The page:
An early description of the "Rhodesian Lion Dog"

History must pay tribute to those who recorded their thoughts and details about the origin and history of the breed. One of the first to write about the "Rhodesian Lion Dog" was C.H. Edmonds, Senior Veterinary Surgeon of Southern Rhodesia, who published an article in the Farmer's Weekly of 7 February 1923, entitled "A Valuable Hunting Breed of Unknown Origin: Strong Characteristics". Edmonds stated that the first specimens were imported into Rhodesia by Charles Helm from Oudtshoorn. Edmonds explained:

"Lions are rapidly decreasing in Rhodesia and, with them, the lion hunters. It would be a great pity if this grand breed of dogs were allowed to become extinct as there are still many uses to which they can be put, but they are not likely to be so used.

A few people are still breeding them and I am informed that it is the intention of the Bulawayo Kennel Club to apply to the South African Kennel Club for authority to provide classes for them at its next show in Bulawayo.

A scale of points will have to be provided and, as a basis for discussion amongst breeders, I suggest the following:

Height - 24 inches at the shoulder
Weight - 60 lb
Colour - Tawny, fawn or brindle
Coat - short and hard

Tail - Longish and thick, free from feather and carried low
(Note: two breeders have advised the writer that considerable difficulty is experienced in the tail as at times varying lengths of tail occur in the same litter, some being only six to seven inches long like a docked dog, others with a kink like a Bulldog and others with long tails as described. I would ascribe this to the possible introduction of foreign blood at some time.)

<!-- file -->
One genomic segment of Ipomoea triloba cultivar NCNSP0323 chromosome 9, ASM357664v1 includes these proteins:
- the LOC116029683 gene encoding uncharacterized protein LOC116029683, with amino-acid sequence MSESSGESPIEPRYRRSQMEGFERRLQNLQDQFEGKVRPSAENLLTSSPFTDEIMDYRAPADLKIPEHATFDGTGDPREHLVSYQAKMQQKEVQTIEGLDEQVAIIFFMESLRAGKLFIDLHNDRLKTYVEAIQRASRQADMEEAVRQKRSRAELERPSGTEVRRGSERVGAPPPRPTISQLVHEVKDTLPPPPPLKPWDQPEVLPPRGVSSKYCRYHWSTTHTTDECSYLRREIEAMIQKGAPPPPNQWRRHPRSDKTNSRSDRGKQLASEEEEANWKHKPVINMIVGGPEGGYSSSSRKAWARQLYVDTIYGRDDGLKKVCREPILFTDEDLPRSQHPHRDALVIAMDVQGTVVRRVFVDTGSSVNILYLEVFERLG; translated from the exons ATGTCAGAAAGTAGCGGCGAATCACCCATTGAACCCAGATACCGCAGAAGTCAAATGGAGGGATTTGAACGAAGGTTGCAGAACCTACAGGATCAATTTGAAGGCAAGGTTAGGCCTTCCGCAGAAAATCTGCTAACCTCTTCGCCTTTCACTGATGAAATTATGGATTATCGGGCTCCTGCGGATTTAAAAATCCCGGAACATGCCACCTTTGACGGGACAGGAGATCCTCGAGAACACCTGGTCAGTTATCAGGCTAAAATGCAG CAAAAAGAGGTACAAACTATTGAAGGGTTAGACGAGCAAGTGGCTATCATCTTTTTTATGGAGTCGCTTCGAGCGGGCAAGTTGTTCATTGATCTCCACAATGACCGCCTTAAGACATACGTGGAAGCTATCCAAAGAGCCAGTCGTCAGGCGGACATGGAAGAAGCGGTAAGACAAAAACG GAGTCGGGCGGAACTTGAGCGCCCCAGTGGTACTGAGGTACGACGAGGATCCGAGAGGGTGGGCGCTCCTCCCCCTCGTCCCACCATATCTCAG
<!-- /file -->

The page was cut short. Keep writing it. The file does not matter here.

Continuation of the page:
Head - Rather broad, cheek muscles well developed. In shape resembles the old style of Bull Terrier

Muzzle - somewhat pointed
Ears - Low set
Eyes - Yellow, intelligent, with a bold, somewhat savage expression

The distinctive feature of the breed - the man, razor-back, fiddle-back or whorl, as it variously called - is a ridge of hair up to two inches in height (usually less) that commences above the shoulders where it is broadest and continues along the centre of the back finishing at a point opposite the hips."

This set of guidelines, published as it was in a journal of repute such as The Farmer's Weekly, must have attracted a lot of attention, especially as it was the first authoratative writing about the Ridgeback and came from no less a person than Edmonds, a recognised specialist. So to Edmonds must be accorded the first description of the breed by a person capable of doing so.

Setting the Standard

The chief, if not the sole, credit of getting the breed standardised and recognised by the S.A. Kennel Union, is due to Mr F.R. Barnes of Figtree - then resident in Bulawayo. I think it was in 1922 that Mr Barnes circularised the many owners of "Ridgebacks" or "Lion Dogs", as they were beginning to be known, and asked owners to bring their dogs to a meeting to be held on the second day of the Bulawayo Kennel Club Show to endeavour to formulate a standard with the object of later recognition by the S.A. Kennel Union.

The response must have been gratifying to the convenor. A large number of owners attended and well over 20 dogs were paraded. I attended by invitation. These dogs were of all types and sizes, from what would be regarded as an undersized Great Dane to a small bull Terrier; all colours were represented - reds and brindles predominating.

The convenor addressed the gathering and there was general agreement that a club to further the interests of the breed be formed. Mt Barnes then asked for suggestions as to the standard to be adopted. Owners were reluctant to come forward., each naturally thinking his was the correct type.

Finally, a spectator with some knowledge of the breed took a dog and suggested that the size and configuration be adopted, then he chose another specimen for its head and neck, a third for legs and feet, and, making use of some five different dogs, built up what he considered to be aimed at.

A few days later Mr Barnes compiled the standard, a club was formed, Mr Barnes' standard adopted and this, with some amendments and alterations is the standard in use today.

Mr B.W. Durham
S.A.Kennel Union Gazette - December 1950



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